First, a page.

For the past 18 months, NatureWorks has engaged directly with 3D filament suppliers, printer manufacturers, and print<br />

operators to obtain first hand feedback on the needs of the 3D printing market. “3D printing has the rapid pace of innovation,<br />

development, and change that is normal to a new and still nascent market,” said Dan Sawyer, Global Leader, New Business<br />

Segment, NatureWorks. “Many new suppliers are entering the PLA filament market, while a breadth of experienced suppliers<br />

large and small are formulating and compounding to provide additional filament properties and options. That’s the sort of<br />

innovation that NatureWorks is aggressively moving to support and amplify with our new broad-based initiative.” With the<br />

launch of its initiative, NatureWorks is immediately offering the first grade in its new Ingeo 3D series. Denoted Ingeo 3D850,<br />

this base 3D grade takes advantage of the latest Ingeo polymer chemistries to provide a good overall balance of processability<br />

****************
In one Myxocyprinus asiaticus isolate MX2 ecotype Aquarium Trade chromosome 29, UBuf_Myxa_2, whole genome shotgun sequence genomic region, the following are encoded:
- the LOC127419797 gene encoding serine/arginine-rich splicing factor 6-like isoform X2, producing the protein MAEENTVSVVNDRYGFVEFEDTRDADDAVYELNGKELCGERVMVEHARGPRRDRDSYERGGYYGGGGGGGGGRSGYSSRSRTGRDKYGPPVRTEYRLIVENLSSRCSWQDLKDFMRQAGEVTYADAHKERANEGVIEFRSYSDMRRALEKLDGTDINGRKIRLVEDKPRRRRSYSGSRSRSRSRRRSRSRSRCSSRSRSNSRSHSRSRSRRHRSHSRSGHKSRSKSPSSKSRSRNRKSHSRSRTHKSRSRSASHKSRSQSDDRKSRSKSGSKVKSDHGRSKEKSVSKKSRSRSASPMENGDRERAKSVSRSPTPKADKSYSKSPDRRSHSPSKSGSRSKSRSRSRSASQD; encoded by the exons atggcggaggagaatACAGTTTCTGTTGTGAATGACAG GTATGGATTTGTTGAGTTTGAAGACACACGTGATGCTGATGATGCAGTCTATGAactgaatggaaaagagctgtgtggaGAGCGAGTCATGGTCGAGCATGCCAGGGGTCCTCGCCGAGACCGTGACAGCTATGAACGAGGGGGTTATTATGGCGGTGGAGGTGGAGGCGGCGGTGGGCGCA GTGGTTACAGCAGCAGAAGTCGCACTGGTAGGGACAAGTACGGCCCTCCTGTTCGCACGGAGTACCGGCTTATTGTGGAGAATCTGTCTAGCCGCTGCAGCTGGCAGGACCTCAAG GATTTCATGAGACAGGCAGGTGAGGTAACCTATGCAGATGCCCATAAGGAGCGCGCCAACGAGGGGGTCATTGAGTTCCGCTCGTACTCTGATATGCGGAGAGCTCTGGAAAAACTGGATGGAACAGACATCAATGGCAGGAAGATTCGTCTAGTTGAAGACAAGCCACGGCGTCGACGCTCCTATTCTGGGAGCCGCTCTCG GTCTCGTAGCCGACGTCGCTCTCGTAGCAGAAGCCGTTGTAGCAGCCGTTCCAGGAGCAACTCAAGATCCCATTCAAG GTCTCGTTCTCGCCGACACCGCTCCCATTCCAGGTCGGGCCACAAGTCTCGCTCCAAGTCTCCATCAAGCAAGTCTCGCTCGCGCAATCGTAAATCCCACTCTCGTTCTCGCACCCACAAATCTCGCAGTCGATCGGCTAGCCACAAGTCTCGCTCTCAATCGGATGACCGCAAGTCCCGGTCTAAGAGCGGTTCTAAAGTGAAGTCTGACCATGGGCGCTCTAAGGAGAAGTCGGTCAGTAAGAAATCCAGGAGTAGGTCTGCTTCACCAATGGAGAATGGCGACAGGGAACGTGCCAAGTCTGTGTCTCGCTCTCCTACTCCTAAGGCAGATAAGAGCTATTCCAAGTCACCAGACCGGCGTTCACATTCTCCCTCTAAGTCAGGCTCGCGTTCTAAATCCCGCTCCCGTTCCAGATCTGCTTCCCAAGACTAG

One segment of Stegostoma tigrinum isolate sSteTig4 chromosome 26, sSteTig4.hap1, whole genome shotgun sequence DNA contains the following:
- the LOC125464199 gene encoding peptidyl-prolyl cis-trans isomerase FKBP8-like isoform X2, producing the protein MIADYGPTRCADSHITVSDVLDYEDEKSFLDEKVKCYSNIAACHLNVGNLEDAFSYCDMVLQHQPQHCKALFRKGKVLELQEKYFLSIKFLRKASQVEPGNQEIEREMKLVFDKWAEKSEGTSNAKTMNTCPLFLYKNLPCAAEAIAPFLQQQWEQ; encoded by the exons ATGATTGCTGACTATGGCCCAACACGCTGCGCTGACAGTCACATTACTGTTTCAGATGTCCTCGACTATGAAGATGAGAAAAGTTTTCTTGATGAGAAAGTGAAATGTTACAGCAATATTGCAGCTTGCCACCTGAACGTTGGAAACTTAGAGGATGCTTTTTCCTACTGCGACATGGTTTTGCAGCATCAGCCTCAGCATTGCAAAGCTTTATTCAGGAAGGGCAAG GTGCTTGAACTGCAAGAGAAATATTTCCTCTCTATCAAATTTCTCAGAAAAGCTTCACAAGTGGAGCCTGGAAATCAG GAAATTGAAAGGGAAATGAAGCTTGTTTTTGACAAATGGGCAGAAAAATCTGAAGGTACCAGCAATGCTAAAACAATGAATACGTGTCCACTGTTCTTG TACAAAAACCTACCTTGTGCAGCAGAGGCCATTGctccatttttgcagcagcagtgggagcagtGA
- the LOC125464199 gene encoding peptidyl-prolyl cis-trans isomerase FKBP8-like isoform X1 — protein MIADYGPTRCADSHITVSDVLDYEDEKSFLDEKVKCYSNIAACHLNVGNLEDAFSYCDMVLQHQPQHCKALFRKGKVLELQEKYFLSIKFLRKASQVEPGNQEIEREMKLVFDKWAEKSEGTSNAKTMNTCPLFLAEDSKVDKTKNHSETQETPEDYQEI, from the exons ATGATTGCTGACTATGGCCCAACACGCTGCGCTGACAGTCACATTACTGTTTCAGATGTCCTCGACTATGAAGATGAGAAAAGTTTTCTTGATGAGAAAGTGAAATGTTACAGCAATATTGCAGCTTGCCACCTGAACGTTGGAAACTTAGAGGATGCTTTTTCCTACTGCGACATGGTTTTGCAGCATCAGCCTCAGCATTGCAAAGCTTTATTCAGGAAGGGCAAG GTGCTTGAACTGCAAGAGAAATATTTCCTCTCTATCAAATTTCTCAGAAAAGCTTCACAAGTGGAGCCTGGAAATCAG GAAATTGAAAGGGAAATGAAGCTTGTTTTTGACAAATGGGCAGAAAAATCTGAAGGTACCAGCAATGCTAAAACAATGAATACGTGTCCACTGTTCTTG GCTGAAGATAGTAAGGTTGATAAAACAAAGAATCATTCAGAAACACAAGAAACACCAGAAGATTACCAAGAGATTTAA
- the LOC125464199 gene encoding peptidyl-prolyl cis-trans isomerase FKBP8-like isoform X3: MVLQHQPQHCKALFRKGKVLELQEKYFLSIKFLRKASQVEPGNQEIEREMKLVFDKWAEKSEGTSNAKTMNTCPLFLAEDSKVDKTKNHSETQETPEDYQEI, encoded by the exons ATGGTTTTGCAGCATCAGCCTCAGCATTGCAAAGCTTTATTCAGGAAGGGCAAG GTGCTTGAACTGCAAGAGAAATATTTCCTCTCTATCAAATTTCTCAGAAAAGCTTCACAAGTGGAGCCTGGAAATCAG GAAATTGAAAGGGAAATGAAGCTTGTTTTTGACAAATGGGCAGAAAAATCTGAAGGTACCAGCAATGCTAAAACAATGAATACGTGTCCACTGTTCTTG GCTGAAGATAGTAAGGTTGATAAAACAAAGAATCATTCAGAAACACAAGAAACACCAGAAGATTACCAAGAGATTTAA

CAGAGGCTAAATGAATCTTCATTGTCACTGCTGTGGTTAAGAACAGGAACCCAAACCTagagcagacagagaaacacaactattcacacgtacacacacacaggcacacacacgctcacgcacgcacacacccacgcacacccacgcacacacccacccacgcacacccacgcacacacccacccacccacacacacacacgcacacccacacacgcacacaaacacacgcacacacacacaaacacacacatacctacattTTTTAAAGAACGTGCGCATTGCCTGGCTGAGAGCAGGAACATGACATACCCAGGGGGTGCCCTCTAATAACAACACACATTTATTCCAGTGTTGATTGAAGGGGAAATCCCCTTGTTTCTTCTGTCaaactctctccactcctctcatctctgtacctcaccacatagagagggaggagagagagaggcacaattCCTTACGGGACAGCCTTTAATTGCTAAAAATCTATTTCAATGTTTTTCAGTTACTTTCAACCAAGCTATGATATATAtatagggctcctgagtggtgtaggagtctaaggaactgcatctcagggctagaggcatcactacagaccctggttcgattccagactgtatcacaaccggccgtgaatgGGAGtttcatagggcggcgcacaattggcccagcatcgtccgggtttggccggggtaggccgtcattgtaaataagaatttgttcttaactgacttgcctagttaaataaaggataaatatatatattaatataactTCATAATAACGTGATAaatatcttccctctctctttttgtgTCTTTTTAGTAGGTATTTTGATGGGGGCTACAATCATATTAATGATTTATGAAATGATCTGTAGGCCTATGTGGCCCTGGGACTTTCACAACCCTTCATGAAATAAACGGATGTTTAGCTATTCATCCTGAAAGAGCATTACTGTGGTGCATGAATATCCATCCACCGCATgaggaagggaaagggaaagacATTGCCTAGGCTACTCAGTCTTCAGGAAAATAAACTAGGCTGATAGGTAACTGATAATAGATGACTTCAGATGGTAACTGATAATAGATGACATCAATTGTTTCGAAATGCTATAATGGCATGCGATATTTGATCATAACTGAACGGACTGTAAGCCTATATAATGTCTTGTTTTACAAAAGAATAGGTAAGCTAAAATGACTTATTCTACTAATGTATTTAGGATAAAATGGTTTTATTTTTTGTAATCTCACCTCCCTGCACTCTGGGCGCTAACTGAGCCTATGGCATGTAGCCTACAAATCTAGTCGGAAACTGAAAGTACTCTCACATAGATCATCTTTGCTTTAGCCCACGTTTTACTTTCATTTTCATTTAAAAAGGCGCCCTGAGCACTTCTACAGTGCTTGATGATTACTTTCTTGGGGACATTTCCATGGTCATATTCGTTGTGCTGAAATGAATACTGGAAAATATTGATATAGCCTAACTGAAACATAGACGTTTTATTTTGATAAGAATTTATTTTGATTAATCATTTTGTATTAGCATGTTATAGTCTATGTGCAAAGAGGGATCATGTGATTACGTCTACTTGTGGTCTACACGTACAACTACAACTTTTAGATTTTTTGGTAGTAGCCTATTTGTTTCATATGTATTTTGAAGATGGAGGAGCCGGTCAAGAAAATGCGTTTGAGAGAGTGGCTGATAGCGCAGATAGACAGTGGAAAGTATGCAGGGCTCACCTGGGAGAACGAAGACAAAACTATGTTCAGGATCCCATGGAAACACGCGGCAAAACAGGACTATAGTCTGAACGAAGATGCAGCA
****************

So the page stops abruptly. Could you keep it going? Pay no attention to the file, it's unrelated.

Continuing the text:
in filament production, filament consistency, and print quality. It is also designed to provide optimum performance for those<br />

looking to enhance the properties of PLA through further formulation and compounding to extend part properties beyond what<br />

base PLA grades provide.<br />

“What we learned from our market engagement,” said Sawyer, “is that a large segment of the market prefers to print with<br />

PLA and would like to replace petroleum-based ABS if PLA can rival the other material’s heat resistance and the toughness<br />

of finished parts.” To enable this substitution, NatureWorks has been working on the next offering in its new Ingeo 3D series<br />